Stephanie Burgis
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2010: A Book Odyssey
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I'm stuffed full of strawberry cream cake (with amazing mascarpone frosting) after a lovely afternoon spent in a friend's back yard, celebrating her baby's first birthday with a bunch of other friends and neighbors, all gathered and gossiping happily in the sunshine. Five-year-old boys clashed happily with rubber swords and laser guns, and several of the adult men in the crowd, including Patrick, gave in to temptation and made the little boys very happy by dueling with them with total enthusiasm. I ate my cake, laughed, talked, and loved watching the tournaments. Now I'm home re-reading Dorothy Sayers's Strong Poison while Patrick heats up lovely mattar paneer for dinner. Life is feeling really, really good right now. :)

It's always a strange experience to re-read a book for the first time in a long time. Some of the bits I love most this time are ones I passed over without much notice the last time through. This time, Miss Climpson's agency (a bit like Charlie's Angels, but 30+ years earlier and much, much cooler!) fills me with total joy. It's an agency run by the sort of elderly spinster who was totally disregarded and considered to be not only unimportant but nearly invisible in her 1930s society, and it's staffed entirely by other women from all ranges of life.
These women seemed to spend most of their time in answering advertisements. Unmarried gentlemen who desired to meet ladies possessed of competences with a view to matrimony; sprightly sexagenarians, who wanted housekeepers for remote country districts; ingenious gentlemen with financial schemes, on the look-out for capital; literary gentlemen, anxious for female collaborators; plausible gentlemen about to engage talent for production in the provinces; benevolent gentlemen, who could tell people how to make money in their spare time - gentlemen such as these were very liable to receive applications from members of Miss Climpson's staff. It may have been coincidence that these gentlemen so very often had the misfortune to appear shortly afterwards before the magistrate on charges of fraud, blackmail, or attempted procuration, but it is a fact that Miss Climpson's office boasted a private telephone line to Scotland Yard, and that few of her ladies were quite so unprotected as they appeared. It is also a fact that the money which paid for the rent and upkeep of the premises might, by zealous inquirers, have been traced to Lord Peter Wimsey's banking account.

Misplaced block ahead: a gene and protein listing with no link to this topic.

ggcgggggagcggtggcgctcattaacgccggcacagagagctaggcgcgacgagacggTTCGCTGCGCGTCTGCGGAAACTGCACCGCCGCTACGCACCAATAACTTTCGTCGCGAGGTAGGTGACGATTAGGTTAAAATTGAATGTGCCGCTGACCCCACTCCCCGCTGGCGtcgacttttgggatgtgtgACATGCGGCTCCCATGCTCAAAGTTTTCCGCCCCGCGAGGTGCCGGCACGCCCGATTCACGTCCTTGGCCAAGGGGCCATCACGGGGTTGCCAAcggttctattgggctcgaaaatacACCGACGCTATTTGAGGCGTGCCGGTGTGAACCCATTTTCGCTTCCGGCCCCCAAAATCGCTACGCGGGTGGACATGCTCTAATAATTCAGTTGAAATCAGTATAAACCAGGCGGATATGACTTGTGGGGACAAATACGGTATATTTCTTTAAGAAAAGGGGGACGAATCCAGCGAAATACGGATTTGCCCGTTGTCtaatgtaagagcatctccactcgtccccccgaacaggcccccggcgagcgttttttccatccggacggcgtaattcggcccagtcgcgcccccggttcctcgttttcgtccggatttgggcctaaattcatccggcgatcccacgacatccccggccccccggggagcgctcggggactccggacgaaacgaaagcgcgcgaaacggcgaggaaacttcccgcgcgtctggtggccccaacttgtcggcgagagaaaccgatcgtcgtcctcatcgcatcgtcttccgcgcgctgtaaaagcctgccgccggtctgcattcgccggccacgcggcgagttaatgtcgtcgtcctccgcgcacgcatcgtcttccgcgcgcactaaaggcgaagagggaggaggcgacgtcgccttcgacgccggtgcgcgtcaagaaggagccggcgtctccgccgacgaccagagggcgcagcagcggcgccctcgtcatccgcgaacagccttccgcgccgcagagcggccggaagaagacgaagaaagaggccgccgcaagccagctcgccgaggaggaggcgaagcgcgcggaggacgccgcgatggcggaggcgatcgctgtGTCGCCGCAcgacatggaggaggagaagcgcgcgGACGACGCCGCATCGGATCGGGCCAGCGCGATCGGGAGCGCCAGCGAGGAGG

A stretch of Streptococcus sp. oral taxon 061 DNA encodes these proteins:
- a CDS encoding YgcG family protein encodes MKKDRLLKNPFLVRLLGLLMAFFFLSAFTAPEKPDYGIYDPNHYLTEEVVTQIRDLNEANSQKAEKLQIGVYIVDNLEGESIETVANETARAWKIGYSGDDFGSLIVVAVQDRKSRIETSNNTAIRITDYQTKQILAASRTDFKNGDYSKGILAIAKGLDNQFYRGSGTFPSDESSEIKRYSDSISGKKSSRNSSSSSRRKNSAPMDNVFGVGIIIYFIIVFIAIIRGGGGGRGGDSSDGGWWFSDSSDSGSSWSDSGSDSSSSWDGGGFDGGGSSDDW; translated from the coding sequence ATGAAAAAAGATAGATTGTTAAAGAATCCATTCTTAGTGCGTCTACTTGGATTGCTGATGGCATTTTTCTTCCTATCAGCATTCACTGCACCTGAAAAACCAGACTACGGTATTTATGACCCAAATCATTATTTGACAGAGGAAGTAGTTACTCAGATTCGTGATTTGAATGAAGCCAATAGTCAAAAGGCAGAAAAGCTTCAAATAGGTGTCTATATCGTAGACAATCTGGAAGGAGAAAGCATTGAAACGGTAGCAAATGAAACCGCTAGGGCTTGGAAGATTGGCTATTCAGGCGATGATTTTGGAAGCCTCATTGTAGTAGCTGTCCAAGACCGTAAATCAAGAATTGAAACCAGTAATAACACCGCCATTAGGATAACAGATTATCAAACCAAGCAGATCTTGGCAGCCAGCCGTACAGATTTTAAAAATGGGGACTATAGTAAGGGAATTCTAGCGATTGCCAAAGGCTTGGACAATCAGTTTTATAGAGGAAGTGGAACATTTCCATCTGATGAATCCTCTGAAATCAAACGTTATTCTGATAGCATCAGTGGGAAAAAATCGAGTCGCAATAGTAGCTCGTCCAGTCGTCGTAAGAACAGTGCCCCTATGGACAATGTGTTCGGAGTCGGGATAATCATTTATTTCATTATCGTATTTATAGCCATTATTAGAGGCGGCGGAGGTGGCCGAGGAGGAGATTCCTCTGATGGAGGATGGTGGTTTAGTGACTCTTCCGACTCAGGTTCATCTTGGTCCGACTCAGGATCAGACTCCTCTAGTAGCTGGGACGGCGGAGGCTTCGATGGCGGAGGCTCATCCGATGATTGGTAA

Miss Climpson and her agents are SO awesome. And even the fact that the next line in the book is the totally ewwww-worthy:
His lordship was somewhat reticent about this venture of his, but occasionally, when closeted with Chief Inspector Parker or other intimate friends, referred to it as 'My Cattery'.

...only makes me think even more strongly how wonderful it would be to have (or to write!) a novel told entirely from the point of view of one of Miss Climpson's agents - a novel, and a mystery, in which Lord Peter is not involved at all. Not that I don't love the Lord Peter mysteries...but cool secret-detective-agent women in 1930, infiltrating bad guys' could you get any cooler than that?

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